What The Rich Really Collect
Everyone focuses on the stuff the rich people collect. Yet, the biggest secret is that the rich are really collectors of rents, royalties, dividends, and interest. Whether song rights, hotel ownership, businesses, sales commissions, stocks, timberland, or patents, these are the things they truly amass. Instead, people read or watch television shows about the original works of art and the wine cellars, which are mere side hobbies that occupy very little time. Do not focus on what the rich buy for consumption, but rather, what they buy to generate more earnings streams. You’ll often find that for every $25,000 watch they bought, they purchased an $800,000 apartment building and that the watch came long after the assets were in place. This single shift in thinking can greatly enhance the probability of you achieving the same ability to live how you desire.
Dr. Thomas J. Stanley, an academic specializing in studying self-made millionaires in the United States, talks about this in one of his books, specifically on page 197 of Stop Acting Rich. He writes, “The problem is that people, particularly younger people, have come to focus on the trappings of wealth over everything else – including the work or savings to accumulate the wealth to be able to reasonably afford luxury brands. When we think about “rich,” we think about acting rich over being rich.
The Mercedes Millionaire worked hard to achieve success. First it was about the success, and then came the high-consumption lifestyle – which is congruent with their level of success. Buying a Mercedes hardly puts a dent in their financial statement. Contrast them with the acting-rich actors who work to acquire brands with which to imitate the consumption lifestyles of the Mercedes Millionaires. Not surprisingly, wannabes in general are less satisfied with their lives and have lower levels of job satisfaction than do millionaires. Driving a leased Mercedes, wearing an expensive watch, or filling up a heavily mortgaged home with Grey Goose will not make one rich or happy.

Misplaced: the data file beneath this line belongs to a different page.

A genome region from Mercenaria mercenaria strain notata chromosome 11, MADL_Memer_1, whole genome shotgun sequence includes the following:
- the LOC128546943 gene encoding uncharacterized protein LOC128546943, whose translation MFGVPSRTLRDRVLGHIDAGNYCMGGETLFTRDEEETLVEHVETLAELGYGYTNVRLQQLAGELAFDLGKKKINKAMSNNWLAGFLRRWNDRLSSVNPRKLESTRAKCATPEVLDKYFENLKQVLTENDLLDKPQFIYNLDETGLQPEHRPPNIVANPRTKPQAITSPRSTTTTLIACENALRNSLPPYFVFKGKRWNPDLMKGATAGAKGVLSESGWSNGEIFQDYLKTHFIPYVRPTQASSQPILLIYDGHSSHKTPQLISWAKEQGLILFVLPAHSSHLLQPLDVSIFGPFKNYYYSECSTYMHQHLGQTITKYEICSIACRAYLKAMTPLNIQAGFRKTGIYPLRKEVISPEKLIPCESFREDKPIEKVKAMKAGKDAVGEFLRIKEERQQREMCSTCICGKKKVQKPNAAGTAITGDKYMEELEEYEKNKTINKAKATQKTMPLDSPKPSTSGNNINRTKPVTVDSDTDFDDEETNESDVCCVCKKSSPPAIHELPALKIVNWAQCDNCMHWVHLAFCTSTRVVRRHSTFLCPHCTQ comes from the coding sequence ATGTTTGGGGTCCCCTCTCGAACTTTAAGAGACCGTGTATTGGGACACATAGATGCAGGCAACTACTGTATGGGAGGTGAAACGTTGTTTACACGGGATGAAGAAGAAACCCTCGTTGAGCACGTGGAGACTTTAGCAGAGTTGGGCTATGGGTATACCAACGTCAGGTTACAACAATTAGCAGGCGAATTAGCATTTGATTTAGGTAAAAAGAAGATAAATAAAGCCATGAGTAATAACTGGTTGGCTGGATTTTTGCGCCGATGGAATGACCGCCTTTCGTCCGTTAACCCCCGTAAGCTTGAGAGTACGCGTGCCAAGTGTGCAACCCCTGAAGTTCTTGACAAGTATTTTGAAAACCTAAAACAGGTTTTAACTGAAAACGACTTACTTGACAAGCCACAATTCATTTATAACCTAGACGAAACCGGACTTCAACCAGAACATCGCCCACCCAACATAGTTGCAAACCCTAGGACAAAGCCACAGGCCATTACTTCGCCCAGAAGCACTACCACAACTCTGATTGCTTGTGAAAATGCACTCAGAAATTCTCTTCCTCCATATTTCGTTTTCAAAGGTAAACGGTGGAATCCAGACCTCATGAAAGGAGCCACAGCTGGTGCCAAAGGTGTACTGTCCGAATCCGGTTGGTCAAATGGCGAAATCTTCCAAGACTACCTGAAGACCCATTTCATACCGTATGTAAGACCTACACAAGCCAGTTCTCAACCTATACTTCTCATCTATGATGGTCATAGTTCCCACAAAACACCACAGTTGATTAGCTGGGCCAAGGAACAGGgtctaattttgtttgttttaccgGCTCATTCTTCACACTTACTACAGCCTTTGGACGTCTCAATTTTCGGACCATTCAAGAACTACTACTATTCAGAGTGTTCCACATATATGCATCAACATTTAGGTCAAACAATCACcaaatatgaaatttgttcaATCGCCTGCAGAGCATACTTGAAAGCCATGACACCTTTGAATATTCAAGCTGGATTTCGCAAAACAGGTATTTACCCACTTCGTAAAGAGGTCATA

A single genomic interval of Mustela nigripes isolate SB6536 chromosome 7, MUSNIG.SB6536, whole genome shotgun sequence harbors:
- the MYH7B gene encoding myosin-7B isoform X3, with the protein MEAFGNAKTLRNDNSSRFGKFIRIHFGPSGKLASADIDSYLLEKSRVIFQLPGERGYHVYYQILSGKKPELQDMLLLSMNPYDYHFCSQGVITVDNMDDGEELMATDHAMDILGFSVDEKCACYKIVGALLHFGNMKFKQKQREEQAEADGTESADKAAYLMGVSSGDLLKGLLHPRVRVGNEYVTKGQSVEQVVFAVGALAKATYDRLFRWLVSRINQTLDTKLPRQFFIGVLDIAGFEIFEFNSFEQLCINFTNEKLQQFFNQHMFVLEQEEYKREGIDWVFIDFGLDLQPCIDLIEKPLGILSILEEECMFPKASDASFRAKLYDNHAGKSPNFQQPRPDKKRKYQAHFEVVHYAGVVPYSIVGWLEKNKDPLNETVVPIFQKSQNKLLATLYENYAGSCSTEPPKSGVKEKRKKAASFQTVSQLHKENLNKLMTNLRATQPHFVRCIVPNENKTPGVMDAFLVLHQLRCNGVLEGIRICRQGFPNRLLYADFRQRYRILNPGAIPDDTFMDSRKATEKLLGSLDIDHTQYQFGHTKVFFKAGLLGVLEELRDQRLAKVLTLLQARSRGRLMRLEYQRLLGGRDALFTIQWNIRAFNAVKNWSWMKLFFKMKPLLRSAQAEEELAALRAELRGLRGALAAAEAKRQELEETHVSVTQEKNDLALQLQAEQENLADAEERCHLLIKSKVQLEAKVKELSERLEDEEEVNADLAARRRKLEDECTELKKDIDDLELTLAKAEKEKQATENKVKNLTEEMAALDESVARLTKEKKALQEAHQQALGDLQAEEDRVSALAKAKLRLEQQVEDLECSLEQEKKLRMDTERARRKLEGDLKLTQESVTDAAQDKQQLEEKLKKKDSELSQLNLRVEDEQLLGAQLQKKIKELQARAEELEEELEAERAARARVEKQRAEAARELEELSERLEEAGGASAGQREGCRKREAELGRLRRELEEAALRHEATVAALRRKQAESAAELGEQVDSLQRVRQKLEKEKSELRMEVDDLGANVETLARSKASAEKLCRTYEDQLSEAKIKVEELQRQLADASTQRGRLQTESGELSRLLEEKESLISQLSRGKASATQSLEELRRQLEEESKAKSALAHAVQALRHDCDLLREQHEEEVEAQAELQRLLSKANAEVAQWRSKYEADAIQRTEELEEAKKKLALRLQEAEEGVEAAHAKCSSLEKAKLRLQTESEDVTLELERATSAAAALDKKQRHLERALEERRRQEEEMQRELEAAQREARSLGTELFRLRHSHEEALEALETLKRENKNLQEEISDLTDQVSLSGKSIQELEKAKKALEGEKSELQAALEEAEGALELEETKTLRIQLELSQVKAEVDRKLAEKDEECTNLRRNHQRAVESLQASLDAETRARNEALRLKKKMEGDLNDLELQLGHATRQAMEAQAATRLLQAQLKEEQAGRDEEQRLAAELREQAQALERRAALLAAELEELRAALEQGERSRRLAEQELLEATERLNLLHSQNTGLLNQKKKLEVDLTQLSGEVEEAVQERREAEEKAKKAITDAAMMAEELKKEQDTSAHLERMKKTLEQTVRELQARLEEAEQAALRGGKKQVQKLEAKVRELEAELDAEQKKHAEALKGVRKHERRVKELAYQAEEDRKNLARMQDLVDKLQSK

When an aspirational looks at a Mercedes Millionaire, he only sees what is on display. He focuses on the leaves of the oak tree, not its roots. But the values and work habits of millionaires, like the roots of the oak tree, are what support their lifestyles (the leaves), not the other way around. Who should the aspirational seek to emulate instead? The Toyota Millionaire. This advice may be painful for some hyperspenders. For them, a Toyota would never do. The very thought of a Toyota in the driveway makes them queasy.”
If you have to make your fortune yourself, you’re probably going to start out by selling your time to others, exchanging hours of your life for cash. That cash is your seed money. Instead of eating it (consuming it on things that don’t produce more money), plant it in the ground (buy assets that will generate more cash that you can then spend without having to sell your time). If you spend it on things that not only lose value but require you to spend money to upkeep, you can lock yourself into a cycle of wage slavery, always having to sell more and more of your life to maintain your position.
It can be a tempting trap, especially when social proof results in you seeing everyone around you behaving that way so you can begin to believe it is how things are done. You don’t have to live like that. Be patient. Be disciplined. Play the long game. The rewards are worth it. With each dollar you plant, you are effectively buying your own freedom.